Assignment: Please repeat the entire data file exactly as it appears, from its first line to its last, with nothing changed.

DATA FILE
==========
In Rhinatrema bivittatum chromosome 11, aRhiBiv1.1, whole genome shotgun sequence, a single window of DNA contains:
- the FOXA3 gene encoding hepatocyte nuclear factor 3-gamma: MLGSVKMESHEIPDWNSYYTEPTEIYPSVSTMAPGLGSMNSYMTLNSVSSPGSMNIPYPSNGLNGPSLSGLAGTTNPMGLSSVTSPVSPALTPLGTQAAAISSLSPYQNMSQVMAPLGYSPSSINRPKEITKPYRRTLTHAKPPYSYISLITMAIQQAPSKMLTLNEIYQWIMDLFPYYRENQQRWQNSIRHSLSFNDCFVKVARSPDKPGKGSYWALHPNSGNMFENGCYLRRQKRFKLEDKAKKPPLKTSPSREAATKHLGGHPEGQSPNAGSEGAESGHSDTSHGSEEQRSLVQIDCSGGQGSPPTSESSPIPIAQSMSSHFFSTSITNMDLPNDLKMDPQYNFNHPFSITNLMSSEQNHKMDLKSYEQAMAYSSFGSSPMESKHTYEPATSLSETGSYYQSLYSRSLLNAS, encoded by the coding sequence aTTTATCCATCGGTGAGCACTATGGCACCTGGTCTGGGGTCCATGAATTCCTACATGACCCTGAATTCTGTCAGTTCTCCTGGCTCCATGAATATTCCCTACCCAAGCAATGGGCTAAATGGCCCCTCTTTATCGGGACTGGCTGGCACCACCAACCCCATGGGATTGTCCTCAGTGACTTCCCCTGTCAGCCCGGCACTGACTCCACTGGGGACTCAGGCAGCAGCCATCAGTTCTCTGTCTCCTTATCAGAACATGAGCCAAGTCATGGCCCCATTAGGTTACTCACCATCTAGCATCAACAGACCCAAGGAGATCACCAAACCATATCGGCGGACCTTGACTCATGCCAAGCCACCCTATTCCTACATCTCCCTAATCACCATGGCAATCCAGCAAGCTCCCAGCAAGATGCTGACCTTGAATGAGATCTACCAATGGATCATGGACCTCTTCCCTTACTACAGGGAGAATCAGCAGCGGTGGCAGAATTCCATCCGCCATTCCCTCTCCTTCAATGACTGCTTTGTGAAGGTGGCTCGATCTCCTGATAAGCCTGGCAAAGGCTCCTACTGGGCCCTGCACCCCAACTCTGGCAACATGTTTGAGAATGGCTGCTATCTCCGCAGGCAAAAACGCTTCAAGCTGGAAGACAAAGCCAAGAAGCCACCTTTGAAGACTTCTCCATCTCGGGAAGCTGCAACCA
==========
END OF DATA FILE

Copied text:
In Rhinatrema bivittatum chromosome 11, aRhiBiv1.1, whole genome shotgun sequence, a single window of DNA contains:
- the FOXA3 gene encoding hepatocyte nuclear factor 3-gamma: MLGSVKMESHEIPDWNSYYTEPTEIYPSVSTMAPGLGSMNSYMTLNSVSSPGSMNIPYPSNGLNGPSLSGLAGTTNPMGLSSVTSPVSPALTPLGTQAAAISSLSPYQNMSQVMAPLGYSPSSINRPKEITKPYRRTLTHAKPPYSYISLITMAIQQAPSKMLTLNEIYQWIMDLFPYYRENQQRWQNSIRHSLSFNDCFVKVARSPDKPGKGSYWALHPNSGNMFENGCYLRRQKRFKLEDKAKKPPLKTSPSREAATKHLGGHPEGQSPNAGSEGAESGHSDTSHGSEEQRSLVQIDCSGGQGSPPTSESSPIPIAQSMSSHFFSTSITNMDLPNDLKMDPQYNFNHPFSITNLMSSEQNHKMDLKSYEQAMAYSSFGSSPMESKHTYEPATSLSETGSYYQSLYSRSLLNAS, encoded by the coding sequence aTTTATCCATCGGTGAGCACTATGGCACCTGGTCTGGGGTCCATGAATTCCTACATGACCCTGAATTCTGTCAGTTCTCCTGGCTCCATGAATATTCCCTACCCAAGCAATGGGCTAAATGGCCCCTCTTTATCGGGACTGGCTGGCACCACCAACCCCATGGGATTGTCCTCAGTGACTTCCCCTGTCAGCCCGGCACTGACTCCACTGGGGACTCAGGCAGCAGCCATCAGTTCTCTGTCTCCTTATCAGAACATGAGCCAAGTCATGGCCCCATTAGGTTACTCACCATCTAGCATCAACAGACCCAAGGAGATCACCAAACCATATCGGCGGACCTTGACTCATGCCAAGCCACCCTATTCCTACATCTCCCTAATCACCATGGCAATCCAGCAAGCTCCCAGCAAGATGCTGACCTTGAATGAGATCTACCAATGGATCATGGACCTCTTCCCTTACTACAGGGAGAATCAGCAGCGGTGGCAGAATTCCATCCGCCATTCCCTCTCCTTCAATGACTGCTTTGTGAAGGTGGCTCGATCTCCTGATAAGCCTGGCAAAGGCTCCTACTGGGCCCTGCACCCCAACTCTGGCAACATGTTTGAGAATGGCTGCTATCTCCGCAGGCAAAAACGCTTCAAGCTGGAAGACAAAGCCAAGAAGCCACCTTTGAAGACTTCTCCATCTCGGGAAGCTGCAACCA